Quotes: US MENA   Enter Symbol: NewsLetter: Search: advanced

UAE- A pacemaker fuelled by heartbeat  Join our daily free Newsletter

MENAFN - Khaleej Times - 10/11/2012

No. of Ratings : 0
Add to Mixx!


 


(MENAFN - Khaleej Times) An experimental device could use the energy of a beating heart to keep the pacemaker going, doing away with battery replacements every five to seven years.

A preliminary study by researchers at the University of Michigan Ann Arbor tested an energy-harvesting device that uses piezoelectricity - electrical charge generated from motion.

The approach is an innovative solution for pacemakers, because they require only small amounts of power to operate, said M. Amin Karami, research fellow in aerospace engineering at Michigan, who led the study.

"Many of the patients are children who live with pacemakers for many years," he said.

"You can imagine how many operations they are spared if this new technology is implemented," added Karami, according to a Michigan statement.

Researchers measured heartbeat-induced vibrations in the chest. Then, they used a 'shaker' to reproduce the vibrations in the lab and connected it to a prototype cardiac energy harvester they developed.

Measurements of the prototype's performance, based on sets of 100 simulated heartbeats at various heart rates, showed the energy harvester performed as the scientists had predicted - generating more than 10 times the power that modern pacemakers require.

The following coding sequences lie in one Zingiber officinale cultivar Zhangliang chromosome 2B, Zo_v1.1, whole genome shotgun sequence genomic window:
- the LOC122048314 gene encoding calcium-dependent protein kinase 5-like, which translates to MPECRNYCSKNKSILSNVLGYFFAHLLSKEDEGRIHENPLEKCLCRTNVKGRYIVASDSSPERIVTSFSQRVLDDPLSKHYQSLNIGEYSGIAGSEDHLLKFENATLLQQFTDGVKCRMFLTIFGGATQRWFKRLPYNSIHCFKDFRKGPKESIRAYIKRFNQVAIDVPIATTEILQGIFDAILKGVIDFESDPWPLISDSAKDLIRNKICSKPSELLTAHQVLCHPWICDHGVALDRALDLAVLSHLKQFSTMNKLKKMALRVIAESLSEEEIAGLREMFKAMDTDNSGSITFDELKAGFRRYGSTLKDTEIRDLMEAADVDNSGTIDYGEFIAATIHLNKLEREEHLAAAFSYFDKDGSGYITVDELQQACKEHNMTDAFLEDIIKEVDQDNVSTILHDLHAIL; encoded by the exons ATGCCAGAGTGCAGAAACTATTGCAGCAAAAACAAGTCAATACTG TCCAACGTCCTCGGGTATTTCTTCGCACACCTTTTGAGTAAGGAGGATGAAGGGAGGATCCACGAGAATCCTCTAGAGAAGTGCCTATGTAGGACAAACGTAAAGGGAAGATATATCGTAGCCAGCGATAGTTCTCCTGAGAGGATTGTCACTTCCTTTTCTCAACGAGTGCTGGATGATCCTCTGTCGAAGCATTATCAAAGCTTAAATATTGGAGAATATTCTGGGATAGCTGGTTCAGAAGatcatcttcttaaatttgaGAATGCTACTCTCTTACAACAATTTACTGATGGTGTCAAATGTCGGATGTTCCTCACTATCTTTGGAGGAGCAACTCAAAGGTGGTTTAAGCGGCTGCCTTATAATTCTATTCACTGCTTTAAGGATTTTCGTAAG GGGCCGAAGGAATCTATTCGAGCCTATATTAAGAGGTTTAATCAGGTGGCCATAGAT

The next step will be implanting the energy harvester, which is about half the size of batteries now used in pacemakers, Karami said.

Researchers hope to integrate their technology into commercial pacemakers.

Two types of energy harvesters can power a typical pacemaker: linear and nonlinear. Linear harvesters work well only at a specific heart rate, so heart rate changes prevent them from harvesting enough power.

Conversely, a nonlinear harvester - the type used in the study - uses magnets to enhance power production and make the harvester less sensitive to heart rate changes.

The nonlinear harvester generated enough power from heartbeats ranging from 20 to 600 beats per minute to continuously power a pacemaker.

Devices such as cell phones or microwave ovens would not affect the nonlinear device, Karami said. His co-authors are David J. Bradley and Daniel J. Inman.

These findings were presented at the American Heart Association's Scientific Sessions 2012.

 






  MENA News Headlines


 
Click to Apply






Google

 
 

Middle East North Africa - Financial Network

MENAFN News Market Data Countries Tools Section  
 

Middle East North Africa - Financial Network
Arabic MENAFN

Main News
News By Industry
News By Country
Marketwatch News
UPI News
Comtex News

IPO News
Islamic Finance News
Private Equity News

How-To Guides
Technology Section

Travel Section

Search News

Market Indices
Quotes & Charts

Global Indices
Arab Indices

US Markets Details

Commodoties

Oil & Energy

Currencies Cross Rates
Currencies Updates
Currency Converter

USA Stocks
Arab Stocks
 

Algeria 
Bahrain 
Egypt 
Iraq
Jordan 
Kuwait 
Lebanon
Morocco 
Oman 
Palestine
Qatar 
Saudi Arabia 
Syria
Tunisia 
UAE 
Yemen

Weather
Investment Game
Economic Calendar
Financial Glossary

My MENAFN
Portfolio Tracker

Voting

Financial Calculators

RSS Feeds [XML]

Corporate Monitor

Events

Real Estate
Submit Your Property

Arab Research
Buy a Research

Press Releases
Submit your PR

Join Newsletters


 
© 2000 menafn.com All Rights Reserved.  Terms of Service | Privacy Policy | Contact Us | Advertise | About MENAFN | Career Opportunities | Feedback | Help